Article by Amber Gregg –
The past few months have been busy here at the Cariboo Chilcotin Conservation Society (CCCS) in Williams Lake. There is a faint light at the end of the pandemic tunnel; however, our team has become comfortable adapting to health and safety guidelines as we teach classes, plan projects, and attend small events. We have accomplished so much in the past few months, in fact, that activity around CCCS has started to feel almost normal. If I had to guess, I would say that part of that feeling is because of the partnerships we have formed with like-minded organizations and businesses, which make it seem like we are hardly lifting a finger yet accomplishing a lot.
Many of you know Jenny Howell, CCCS executive director and Water Wise instructor. Each year, Jenny collaborates with fellow educators at Scout Island Nature Centre, Invasive Species Council, and the Air Quality Roundtable to provide presentations that prepare School District 27 grade 7 students for the Earth Challenge Quiz, held virtually. Teachers offer additional support for their students to give them the best chance of scoring well, and they can get pretty competitive. Winning classes choose from a list of field trips as their prize, including the highly coveted field trip to the Gavin Lake Forest Education Centre. Everyone that takes part in Earth Challenge is so enthusiastic, it almost doesn’t feel like work.
Most years, the Cariboo Potters Guild organizes the popular Empty Bowls fundraiser. Locally made pottery bowls are purchased by donation and served with delicious soup, with proceeds donated to charities who serve to feed those in need. Instead of getting together as a group this year, CCCS partnered with the Guild to host a covid-safe version of the event. Those who wanted to purchase a bowl were invited to visit one of the two awesome host locations during the entire month of March. Those locations were the Bean Counter and Mint & Lime Catering. The wide variety of beautiful, hand-crafted bowls made by members of the Guild were distributed to each location and were quickly snapped up by residents. Over $3,000 was raised and donated to the Salvation Army and St. Vincent de Paul food banks. What worked well with this event is that each business was able to focus on their strong suit. The Potters made their beautiful bowls, CCCS was able to promote the event with an emphasis on zero waste and food security, and our fabulous host locations focused on serving their customers!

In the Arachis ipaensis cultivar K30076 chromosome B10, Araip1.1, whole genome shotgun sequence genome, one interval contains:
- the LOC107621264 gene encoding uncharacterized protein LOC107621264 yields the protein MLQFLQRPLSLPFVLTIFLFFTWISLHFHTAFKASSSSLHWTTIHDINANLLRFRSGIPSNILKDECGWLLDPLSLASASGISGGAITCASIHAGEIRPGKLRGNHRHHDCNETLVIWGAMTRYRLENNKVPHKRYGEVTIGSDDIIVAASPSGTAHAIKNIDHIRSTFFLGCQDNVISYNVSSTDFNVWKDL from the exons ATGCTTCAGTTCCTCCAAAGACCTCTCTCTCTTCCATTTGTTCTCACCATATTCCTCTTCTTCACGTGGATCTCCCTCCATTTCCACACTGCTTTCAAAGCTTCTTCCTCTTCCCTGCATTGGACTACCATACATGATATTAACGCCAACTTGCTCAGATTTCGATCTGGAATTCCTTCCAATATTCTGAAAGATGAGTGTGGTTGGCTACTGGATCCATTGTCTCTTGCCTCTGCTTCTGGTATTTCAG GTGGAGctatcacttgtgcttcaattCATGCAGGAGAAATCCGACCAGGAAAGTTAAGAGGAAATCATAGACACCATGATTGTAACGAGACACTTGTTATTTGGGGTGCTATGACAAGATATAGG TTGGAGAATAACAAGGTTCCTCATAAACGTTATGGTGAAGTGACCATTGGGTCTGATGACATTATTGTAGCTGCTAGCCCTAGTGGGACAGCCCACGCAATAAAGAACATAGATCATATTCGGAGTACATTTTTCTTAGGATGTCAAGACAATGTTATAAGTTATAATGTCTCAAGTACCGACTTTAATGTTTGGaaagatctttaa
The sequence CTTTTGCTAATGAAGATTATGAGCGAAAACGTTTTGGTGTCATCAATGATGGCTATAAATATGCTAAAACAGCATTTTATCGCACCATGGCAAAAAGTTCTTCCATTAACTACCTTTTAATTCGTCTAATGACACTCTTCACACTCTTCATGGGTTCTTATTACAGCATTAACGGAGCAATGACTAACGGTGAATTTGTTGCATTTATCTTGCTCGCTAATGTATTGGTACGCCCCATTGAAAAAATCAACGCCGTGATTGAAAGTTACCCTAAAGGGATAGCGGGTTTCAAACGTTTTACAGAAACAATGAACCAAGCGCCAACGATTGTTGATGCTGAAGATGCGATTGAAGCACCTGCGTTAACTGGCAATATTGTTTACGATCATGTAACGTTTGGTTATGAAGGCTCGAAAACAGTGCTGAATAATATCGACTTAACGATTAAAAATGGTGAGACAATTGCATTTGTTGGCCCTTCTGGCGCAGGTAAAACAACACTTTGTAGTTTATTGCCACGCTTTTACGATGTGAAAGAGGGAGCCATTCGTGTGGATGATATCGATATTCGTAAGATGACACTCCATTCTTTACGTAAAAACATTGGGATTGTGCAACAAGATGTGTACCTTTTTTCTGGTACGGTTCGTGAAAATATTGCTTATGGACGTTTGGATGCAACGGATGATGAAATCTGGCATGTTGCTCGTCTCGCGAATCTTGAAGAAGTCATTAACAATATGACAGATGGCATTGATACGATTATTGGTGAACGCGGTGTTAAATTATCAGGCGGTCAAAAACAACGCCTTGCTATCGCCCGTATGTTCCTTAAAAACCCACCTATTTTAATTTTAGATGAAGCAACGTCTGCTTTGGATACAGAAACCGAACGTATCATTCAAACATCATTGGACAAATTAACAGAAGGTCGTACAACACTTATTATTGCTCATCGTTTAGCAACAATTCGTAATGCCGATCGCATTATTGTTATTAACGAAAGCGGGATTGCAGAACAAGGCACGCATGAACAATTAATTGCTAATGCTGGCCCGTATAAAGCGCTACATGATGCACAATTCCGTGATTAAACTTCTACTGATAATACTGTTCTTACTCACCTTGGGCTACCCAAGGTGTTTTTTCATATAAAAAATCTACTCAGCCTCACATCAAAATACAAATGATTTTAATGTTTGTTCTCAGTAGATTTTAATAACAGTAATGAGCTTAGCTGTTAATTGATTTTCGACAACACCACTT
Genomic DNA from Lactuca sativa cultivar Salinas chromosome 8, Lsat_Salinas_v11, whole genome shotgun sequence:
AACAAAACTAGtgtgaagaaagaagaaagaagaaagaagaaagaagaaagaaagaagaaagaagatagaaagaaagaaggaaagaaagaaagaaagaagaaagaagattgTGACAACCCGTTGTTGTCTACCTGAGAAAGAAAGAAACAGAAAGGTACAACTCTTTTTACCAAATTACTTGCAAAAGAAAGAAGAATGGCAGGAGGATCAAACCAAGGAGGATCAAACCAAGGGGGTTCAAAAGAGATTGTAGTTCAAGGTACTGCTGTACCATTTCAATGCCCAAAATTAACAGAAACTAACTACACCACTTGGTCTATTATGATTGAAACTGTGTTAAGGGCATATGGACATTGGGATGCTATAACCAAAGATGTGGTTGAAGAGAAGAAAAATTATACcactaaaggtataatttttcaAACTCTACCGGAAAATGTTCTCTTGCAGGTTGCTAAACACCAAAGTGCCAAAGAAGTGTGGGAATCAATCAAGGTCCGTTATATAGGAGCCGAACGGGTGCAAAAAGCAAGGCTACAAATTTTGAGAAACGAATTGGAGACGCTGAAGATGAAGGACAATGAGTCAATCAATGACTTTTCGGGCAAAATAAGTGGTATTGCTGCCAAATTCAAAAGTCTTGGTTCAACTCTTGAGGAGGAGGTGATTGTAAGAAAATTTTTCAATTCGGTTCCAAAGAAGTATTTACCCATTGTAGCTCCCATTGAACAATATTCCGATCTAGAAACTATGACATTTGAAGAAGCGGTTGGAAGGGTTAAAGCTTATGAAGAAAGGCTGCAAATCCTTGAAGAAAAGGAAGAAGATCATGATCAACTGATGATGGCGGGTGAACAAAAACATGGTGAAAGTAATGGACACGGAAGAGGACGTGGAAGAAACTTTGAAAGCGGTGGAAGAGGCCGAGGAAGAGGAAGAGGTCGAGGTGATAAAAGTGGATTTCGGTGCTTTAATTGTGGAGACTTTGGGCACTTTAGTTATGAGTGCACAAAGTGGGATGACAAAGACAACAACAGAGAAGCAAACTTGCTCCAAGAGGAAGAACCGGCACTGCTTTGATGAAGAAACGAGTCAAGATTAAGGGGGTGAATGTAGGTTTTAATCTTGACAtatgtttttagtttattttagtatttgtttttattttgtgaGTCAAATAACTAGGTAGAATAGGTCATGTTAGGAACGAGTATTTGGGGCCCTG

Celebrated each year on April 22, people all over the world acknowledge Earth Day by participating in activities, such as litter-pick events and getting outside. For Earth Day 2021, CCCS wanted to provide a different activity for Puddle residents to participate in each day throughout the week. To add to the fun, participants had an opportunity to win a corresponding draw prize, such as LED lights and locally made candles for Lights Out, Farmer’s Market bucks for Plant Something, and FullFILL gift certificates for participating in a litter pick-up. To enter, participants were asked to post a photo of themselves completing the activities. There were over 50 entries total, and we gave away a total of nine prizes. In addition to these activities, we teamed up with Big Brothers and Big Sisters, Trevor Bigg, FullFILL, the City of Williams Lake, and the Lion’s Club and hosted a socially distant litter-pick in the downtown core. Over 50 people took part and collected over 70 kg of trash in only one hour! These activities were so much fun we already have plans to do them again in 2022.
In 2020, our volunteer board of directors completed development on our Hydrology Trail in the Williams Lake Community Forest. In May of this year, we had our first Water Wise field trip at the trail, which features stops along the way and provides information about forest ecosystems and riparian areas. The kids enjoyed the educational activities led by our Water Wise instructor and were treated to lunch by the water. May and June were equally busy for our Waste Wise team, Oliver Berger and Mary Forbes, who performed waste audits with the City of Williams Lake and the Cariboo Regional District to reduce recycling contamination in Williams Lake and the 108 Mile Ranch areas. They also provided bikes and bike repairs at this year’s Bike Rodeo, hosted two Free Your Things weekends and a Chair Repair event with Fox Mountain Urban Upcycle, and took part in Bike to Work week with the Air Quality Round Table.
Forming strong and positive partnerships stretches non-profit resources, such as funding and volunteers. In my experience, they also make the work easier and much more enjoyable, resulting in better overall participation and feelings of success. We do our best to keep our Facebook page and website up to date with our activities to make sure that you can join in the fun.
Amber is the coordinator for the Cariboo Chilcotin Conservation Society. When she is not working on spreadsheets or supporting the CCCS team, she enjoys getting outdoors with her husband and two boys. Visit CCCS at www.ccconserv.org or the CCCS Facebook page to learn more about CCCS education programs and community projects.